Today the Palacio de Valle is open to tourists at its lovely first floor restaurant and also holds various cultural events throughout the year. After traveling to the South of Spain and Morocco, I fell in love with the Moorish architecture of that part of the world and was a bit surprised to find it in Cuba.

The Palacio de Valle was my favorite building that I saw during my trip to Cuba due to its sheer beauty and architectural genius. The entire place is enchanting and the craftsmanship inside the palace’s interior is a feast for the eyes.

Palacio de Valle Cienfuegos Cuba

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Cienfuegos Cuba

An Afternoon in Cienfuegos Cuba

An hour drive west of Trinidad in Central Cuba lies the port city of Cienfuegos. Known as the “Pearl of the South“, Cienfuegos was built along a peninsula overlooking one of Cuba’s largest bays, Bahia de Cienfuegos. Cienfuegos was originally inhabited by the French who arrived in 1803 with 40 families from Bordeaux and Louisiana. In 1819, the Spanish arrived and founded the town which would become an important industrial area after the Cuban Revolution. Sugar refineries, flour mills, cement factories and a naval base transformed Cienfuegos into an important economic hub for Cuba.

Photo Source: Wikipedia Free Commons

Photo Source: Wikipedia Free Commons

Most people visit Cienfuegos today for its amazing location along the Caribbean Sea and its access to beaches and culture. The historic center of Cienfuegos is a World Heritage Site lined with gorgeous Spanish and French colonial architecture reminiscent of Cienfuegos’ heritage and past. Cienfuegos also boasts a strong cultural scene with one of Cuba’s finest Chamber Orchestras (which we got to hear) and a surprisingly developed art scene. Unfortunately we only had a few hours to spend in Cienfuegos but it was well worth the visit. Here are some highlights.

Cienfuegos Cuba

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Cuban countryside

A Drive through Cuba’s Countryside: Trinidad to Cienfuegos

One of my absolute favorite things to do when I travel is see the countryside. As much as I love the vibrant culture and pulse of a city, there is something special to be found in the countryside. Our drive from Trinidad to Cienfuegos was as nostalgic as I’d imagined. We passed farms, tobacco and sugar plantations and lush mountains in the distance. The deep blue colors of the Caribbean Sea sporadically appeared upon the horizon as we neared our next stop for the day: The lovely, historic town of Cienfuegos, Cuba.

Photo Source: Wikipedia Free Commons

Photo Source: Wikipedia Free Commons

We only had a few hours to spend in Cienfuegos before heading on the long drive back to Havana. The drive from Trinidad was beautiful and sadly the only pictures I could snap of the passing, verdant countryside were from the window of our Cuban tour bus. The glare was bad, the motion a little fuzzy but at least I captured a few good shots of the beautiful Cuban countryside.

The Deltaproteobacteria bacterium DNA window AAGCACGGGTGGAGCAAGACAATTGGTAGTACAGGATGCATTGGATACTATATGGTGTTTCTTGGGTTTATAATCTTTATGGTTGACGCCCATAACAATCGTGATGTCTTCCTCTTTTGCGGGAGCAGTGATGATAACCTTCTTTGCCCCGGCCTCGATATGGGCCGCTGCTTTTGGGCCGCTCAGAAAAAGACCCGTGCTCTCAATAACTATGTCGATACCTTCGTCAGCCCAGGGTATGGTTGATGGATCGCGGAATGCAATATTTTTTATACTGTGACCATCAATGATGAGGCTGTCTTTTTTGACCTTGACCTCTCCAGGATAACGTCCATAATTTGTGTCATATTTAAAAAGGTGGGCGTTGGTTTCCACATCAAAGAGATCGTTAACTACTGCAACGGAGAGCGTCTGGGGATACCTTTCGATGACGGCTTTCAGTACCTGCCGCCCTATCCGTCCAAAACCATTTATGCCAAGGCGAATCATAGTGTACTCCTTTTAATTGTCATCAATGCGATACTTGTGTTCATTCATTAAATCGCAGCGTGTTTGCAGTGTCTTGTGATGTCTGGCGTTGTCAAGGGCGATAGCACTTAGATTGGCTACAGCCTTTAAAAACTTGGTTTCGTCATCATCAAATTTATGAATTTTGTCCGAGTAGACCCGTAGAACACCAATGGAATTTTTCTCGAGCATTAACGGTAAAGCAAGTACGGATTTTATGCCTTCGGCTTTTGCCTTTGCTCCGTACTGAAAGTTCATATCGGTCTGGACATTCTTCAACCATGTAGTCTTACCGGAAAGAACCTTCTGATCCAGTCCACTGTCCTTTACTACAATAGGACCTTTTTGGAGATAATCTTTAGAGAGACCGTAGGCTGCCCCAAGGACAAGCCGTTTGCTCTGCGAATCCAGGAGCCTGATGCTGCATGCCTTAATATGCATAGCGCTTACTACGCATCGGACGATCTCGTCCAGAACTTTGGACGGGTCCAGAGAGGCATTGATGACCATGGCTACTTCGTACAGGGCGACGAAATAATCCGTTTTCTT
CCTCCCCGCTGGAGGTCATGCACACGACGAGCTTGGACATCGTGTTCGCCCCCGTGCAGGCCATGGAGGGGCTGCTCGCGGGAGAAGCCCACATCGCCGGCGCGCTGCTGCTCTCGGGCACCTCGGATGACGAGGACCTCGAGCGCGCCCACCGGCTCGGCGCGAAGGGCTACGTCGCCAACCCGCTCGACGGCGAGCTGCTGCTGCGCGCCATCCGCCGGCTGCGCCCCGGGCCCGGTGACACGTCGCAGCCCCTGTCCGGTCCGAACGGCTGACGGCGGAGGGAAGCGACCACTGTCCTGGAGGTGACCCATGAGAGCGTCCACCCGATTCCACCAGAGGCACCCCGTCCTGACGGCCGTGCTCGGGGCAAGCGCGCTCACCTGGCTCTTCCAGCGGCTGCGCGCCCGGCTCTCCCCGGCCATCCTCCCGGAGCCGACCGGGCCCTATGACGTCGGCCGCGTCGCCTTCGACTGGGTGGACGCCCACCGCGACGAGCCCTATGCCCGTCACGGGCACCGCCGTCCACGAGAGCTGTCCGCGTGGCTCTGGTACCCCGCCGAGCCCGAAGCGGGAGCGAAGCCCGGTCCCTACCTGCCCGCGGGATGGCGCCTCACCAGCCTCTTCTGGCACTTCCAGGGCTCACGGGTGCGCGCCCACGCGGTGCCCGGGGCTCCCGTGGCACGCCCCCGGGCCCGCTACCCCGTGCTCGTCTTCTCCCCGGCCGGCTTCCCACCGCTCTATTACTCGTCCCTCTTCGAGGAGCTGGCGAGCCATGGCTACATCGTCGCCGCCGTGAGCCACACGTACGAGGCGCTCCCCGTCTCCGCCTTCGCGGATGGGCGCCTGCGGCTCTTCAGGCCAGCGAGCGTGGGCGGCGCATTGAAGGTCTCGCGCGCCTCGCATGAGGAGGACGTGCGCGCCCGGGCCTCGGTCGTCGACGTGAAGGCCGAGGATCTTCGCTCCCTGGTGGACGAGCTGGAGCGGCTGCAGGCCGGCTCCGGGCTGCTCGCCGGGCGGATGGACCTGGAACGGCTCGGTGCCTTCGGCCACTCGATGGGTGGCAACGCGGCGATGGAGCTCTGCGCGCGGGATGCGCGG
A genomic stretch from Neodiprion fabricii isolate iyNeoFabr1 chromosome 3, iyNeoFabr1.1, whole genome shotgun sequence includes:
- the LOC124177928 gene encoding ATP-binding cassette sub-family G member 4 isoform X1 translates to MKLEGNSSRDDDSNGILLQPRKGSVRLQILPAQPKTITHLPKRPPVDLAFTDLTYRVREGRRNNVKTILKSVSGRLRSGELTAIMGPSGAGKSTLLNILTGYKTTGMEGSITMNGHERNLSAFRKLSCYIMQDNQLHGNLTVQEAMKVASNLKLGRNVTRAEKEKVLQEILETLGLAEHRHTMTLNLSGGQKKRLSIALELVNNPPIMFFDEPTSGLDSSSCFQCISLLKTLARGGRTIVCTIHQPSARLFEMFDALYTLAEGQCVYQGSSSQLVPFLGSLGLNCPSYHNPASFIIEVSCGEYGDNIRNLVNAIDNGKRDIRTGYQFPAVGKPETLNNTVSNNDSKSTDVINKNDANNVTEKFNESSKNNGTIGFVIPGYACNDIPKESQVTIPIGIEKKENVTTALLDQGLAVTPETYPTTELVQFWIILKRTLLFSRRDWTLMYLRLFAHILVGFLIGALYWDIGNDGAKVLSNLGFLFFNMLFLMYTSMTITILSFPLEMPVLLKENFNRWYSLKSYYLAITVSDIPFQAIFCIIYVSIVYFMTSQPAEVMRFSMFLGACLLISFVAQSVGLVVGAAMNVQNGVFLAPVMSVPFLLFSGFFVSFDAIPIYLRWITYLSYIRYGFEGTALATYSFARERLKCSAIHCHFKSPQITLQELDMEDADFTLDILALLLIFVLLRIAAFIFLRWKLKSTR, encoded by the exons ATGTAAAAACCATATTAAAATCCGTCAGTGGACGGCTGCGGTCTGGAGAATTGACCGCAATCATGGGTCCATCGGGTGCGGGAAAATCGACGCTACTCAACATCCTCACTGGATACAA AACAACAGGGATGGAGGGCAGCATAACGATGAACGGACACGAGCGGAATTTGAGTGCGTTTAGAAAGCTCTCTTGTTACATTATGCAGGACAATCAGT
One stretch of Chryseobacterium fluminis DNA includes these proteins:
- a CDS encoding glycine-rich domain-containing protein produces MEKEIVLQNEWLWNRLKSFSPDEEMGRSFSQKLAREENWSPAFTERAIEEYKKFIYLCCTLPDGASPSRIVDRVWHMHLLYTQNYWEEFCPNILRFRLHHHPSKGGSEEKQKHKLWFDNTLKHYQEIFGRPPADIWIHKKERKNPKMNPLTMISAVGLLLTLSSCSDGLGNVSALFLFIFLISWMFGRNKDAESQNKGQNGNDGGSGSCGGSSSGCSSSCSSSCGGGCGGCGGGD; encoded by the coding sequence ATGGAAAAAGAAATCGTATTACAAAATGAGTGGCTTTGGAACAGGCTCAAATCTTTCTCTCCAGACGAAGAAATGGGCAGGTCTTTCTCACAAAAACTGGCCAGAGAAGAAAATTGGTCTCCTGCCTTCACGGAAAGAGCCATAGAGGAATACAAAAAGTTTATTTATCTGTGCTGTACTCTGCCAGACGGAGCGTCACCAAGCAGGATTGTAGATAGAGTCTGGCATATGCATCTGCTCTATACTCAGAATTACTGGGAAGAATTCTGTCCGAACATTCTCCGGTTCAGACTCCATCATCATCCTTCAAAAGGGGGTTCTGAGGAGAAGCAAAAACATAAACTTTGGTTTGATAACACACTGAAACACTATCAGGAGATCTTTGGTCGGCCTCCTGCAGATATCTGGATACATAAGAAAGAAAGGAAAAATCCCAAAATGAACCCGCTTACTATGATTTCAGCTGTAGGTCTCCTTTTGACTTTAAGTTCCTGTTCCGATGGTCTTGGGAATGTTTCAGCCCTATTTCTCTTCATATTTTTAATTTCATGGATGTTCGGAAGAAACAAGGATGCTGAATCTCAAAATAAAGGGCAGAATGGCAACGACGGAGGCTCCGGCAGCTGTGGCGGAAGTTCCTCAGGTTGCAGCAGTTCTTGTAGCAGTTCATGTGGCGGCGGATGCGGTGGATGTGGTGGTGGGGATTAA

“I long for the countryside. That’s where I get my calm and tranquillity – from being able to come and find a spot of green”. – Emilia Clarke

Cuban countryside

Powderpuff clouds in the horizon

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Trinidad Cuba

Trinidad: The Color of Cuba

Tucked away atop the hillside of the surrounding Sierra del Escambray mountains in Central Cuba lies one of Cuba’s most precious colonial jewels: The beautiful colonial city of Trinidad. Founded in 1514 as Villa de la Santísima Trinidad by Diego Velázquez de Cuéllar, a Spanish conquistador, Trinidad has rightfully earned the reputation as one of the most beautiful and well-preserved colonial cities in all of Latin America.

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The beach at Hotel Brisas del Mar Trinidad Cuba

Heading South Along Cuba’s Glorious Countryside, Part II

Author’s note: This is post is part II of a two-part series. To read the first post, click here. 

After our glorious mouth-watering lunch at Palador Enriques in Playa Larga, it was time to board the bus again and continue along south to Trinidad. We were all extremely full after our lobster and seafood feast but there was no time to snooze. We only had a short drive until we arrived at our next destination before reaching Trinidad: The Bay of Pigs Museum. It was time to soak up Cuban Propaganda to the fullest extent.

Bay of Pigs Museum Cuba

The Bay of Pigs Museum

The Bay of Pigs or Plaza Giron is the famous beach site in Cuba known for the final battle between Castro’s armed forces and the counter-revolutionary army on the 17-19 of April in 1961. Known in Cuba as the Playa de Zapata, Castro became keenly interested in helping this depopulated pristine area of Cuba that was home to many underemployed, uneducated Cubans. Castro spent time in Playa de Zapata and his unique knowledge of this remote part of Cuba greatly assisted him during the infamous Bay of Pigs fiasco.

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Afro-Cuban music in Trinidad

The Rhythm and Twist of Cuban Rumba

Cuba’s rich culture and heritage is a melting pot of mixed ancestry and race. As the Spanish came to colonize Cuba, they brought in over a million slaves from Africa to work on the plantations starting in the 16th century until the abolition of slavery in 1886. During those years, African slaves were coerced to assimilate as much as possible into Spanish Cuban society. However, they fortunately had rather creative ways at retaining their own unique culture and identity through their religion Santeria, music, and dance. One of the benefits of the Cuban revolution was the creation of a more equal society. Although racism still exists a little bit it is much less prevalent than in other parts of the world.